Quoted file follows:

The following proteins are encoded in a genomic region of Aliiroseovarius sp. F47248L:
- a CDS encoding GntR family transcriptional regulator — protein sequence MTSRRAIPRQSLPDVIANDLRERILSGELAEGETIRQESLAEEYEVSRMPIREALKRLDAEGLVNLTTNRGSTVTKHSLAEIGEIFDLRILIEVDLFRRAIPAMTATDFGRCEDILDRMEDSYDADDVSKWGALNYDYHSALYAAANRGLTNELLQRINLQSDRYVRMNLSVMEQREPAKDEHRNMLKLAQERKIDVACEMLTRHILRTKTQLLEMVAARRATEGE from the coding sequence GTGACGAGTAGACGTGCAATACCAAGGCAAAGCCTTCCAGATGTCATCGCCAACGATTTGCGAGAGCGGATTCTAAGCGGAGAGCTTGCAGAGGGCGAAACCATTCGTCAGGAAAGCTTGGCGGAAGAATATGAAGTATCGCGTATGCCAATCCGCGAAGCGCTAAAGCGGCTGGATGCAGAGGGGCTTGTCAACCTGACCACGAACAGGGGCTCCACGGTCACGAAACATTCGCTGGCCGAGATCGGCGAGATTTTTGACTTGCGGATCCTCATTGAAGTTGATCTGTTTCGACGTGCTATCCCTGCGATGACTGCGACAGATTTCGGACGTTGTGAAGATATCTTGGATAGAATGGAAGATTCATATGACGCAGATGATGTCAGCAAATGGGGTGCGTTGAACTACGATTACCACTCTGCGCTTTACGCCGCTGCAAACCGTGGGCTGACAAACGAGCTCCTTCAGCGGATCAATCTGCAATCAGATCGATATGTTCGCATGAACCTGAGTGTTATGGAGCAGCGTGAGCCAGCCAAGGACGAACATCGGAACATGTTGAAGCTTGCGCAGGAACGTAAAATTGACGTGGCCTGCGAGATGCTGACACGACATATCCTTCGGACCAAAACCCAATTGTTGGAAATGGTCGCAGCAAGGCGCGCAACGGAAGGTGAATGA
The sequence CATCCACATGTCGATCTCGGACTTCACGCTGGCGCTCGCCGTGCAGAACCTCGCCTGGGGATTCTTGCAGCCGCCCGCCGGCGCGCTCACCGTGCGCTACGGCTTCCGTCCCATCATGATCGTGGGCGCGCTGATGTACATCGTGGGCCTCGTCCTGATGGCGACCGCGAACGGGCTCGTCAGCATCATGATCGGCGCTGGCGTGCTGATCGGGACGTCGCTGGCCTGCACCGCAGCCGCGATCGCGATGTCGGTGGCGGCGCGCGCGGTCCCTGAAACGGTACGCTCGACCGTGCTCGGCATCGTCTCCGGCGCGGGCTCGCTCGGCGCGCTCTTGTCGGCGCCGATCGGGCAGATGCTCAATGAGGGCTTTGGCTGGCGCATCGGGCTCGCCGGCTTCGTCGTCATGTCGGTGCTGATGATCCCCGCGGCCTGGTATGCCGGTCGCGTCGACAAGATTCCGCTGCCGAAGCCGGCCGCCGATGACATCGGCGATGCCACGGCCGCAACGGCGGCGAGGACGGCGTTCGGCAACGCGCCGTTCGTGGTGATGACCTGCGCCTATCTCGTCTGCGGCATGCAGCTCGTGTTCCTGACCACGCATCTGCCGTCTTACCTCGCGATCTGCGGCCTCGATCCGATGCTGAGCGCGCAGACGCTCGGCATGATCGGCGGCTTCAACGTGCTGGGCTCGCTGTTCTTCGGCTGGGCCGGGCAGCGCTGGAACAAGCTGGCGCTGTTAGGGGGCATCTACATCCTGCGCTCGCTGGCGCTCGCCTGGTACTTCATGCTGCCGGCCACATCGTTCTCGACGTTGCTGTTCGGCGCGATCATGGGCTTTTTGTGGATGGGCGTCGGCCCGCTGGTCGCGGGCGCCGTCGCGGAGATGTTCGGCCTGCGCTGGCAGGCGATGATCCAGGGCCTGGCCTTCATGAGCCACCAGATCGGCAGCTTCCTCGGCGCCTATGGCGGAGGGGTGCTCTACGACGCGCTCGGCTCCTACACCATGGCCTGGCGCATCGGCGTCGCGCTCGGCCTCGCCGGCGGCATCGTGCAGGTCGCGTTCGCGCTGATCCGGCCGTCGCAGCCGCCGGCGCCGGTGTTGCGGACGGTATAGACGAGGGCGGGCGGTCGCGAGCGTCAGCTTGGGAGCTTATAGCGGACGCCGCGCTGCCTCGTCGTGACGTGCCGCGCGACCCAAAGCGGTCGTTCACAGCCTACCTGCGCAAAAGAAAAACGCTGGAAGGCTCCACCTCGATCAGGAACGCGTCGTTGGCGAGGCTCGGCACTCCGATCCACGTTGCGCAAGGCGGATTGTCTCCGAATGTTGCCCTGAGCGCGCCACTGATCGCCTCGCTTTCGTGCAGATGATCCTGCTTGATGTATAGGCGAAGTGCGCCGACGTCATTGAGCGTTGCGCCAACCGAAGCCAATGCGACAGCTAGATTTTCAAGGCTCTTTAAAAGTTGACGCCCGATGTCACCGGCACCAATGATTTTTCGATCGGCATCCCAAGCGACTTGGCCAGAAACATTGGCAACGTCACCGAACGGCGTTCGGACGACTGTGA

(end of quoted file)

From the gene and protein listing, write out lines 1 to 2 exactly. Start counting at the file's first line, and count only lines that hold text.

The following proteins are encoded in a genomic region of Aliiroseovarius sp. F47248L:
- a CDS encoding GntR family transcriptional regulator — protein sequence MTSRRAIPRQSLPDVIANDLRERILSGELAEGETIRQESLAEEYEVSRMPIREALKRLDAEGLVNLTTNRGSTVTKHSLAEIGEIFDLRILIEVDLFRRAIPAMTATDFGRCEDILDRMEDSYDADDVSKWGALNYDYHSALYAAANRGLTNELLQRINLQSDRYVRMNLSVMEQREPAKDEHRNMLKLAQERKIDVACEMLTRHILRTKTQLLEMVAARRATEGE from the coding sequence GTGACGAGTAGACGTGCAATACCAAGGCAAAGCCTTCCAGATGTCATCGCCAACGATTTGCGAGAGCGGATTCTAAGCGGAGAGCTTGCAGAGGGCGAAACCATTCGTCAGGAAAGCTTGGCGGAAGAATATGAAGTATCGCGTATGCCAATCCGCGAAGCGCTAAAGCGGCTGGATGCAGAGGGGCTTGTCAACCTGACCACGAACAGGGGCTCCACGGTCACGAAACATTCGCTGGCCGAGATCGGCGAGATTTTTGACTTGCGGATCCTCATTGAAGTTGATCTGTTTCGACGTGCTATCCCTGCGATGACTGCGACAGATTTCGGACGTTGTGAAGATATCTTGGATAGAATGGAAGATTCATATGACGCAGATGATGTCAGCAAATGGGGTGCGTTGAACTACGATTACCACTCTGCGCTTTACGCCGCTGCAAACCGTGGGCTGACAAACGAGCTCCTTCAGCGGATCAATCTGCAATCAGATCGATATGTTCGCATGAACCTGAGTGTTATGGAGCAGCGTGAGCCAGCCAAGGACGAACATCGGAACATGTTGAAGCTTGCGCAGGAACGTAAAATTGACGTGGCCTGCGAGATGCTGACACGACATATCCTTCGGACCAAAACCCAATTGTTGGAAATGGTCGCAGCAAGGCGCGCAACGGAAGGTGAATGA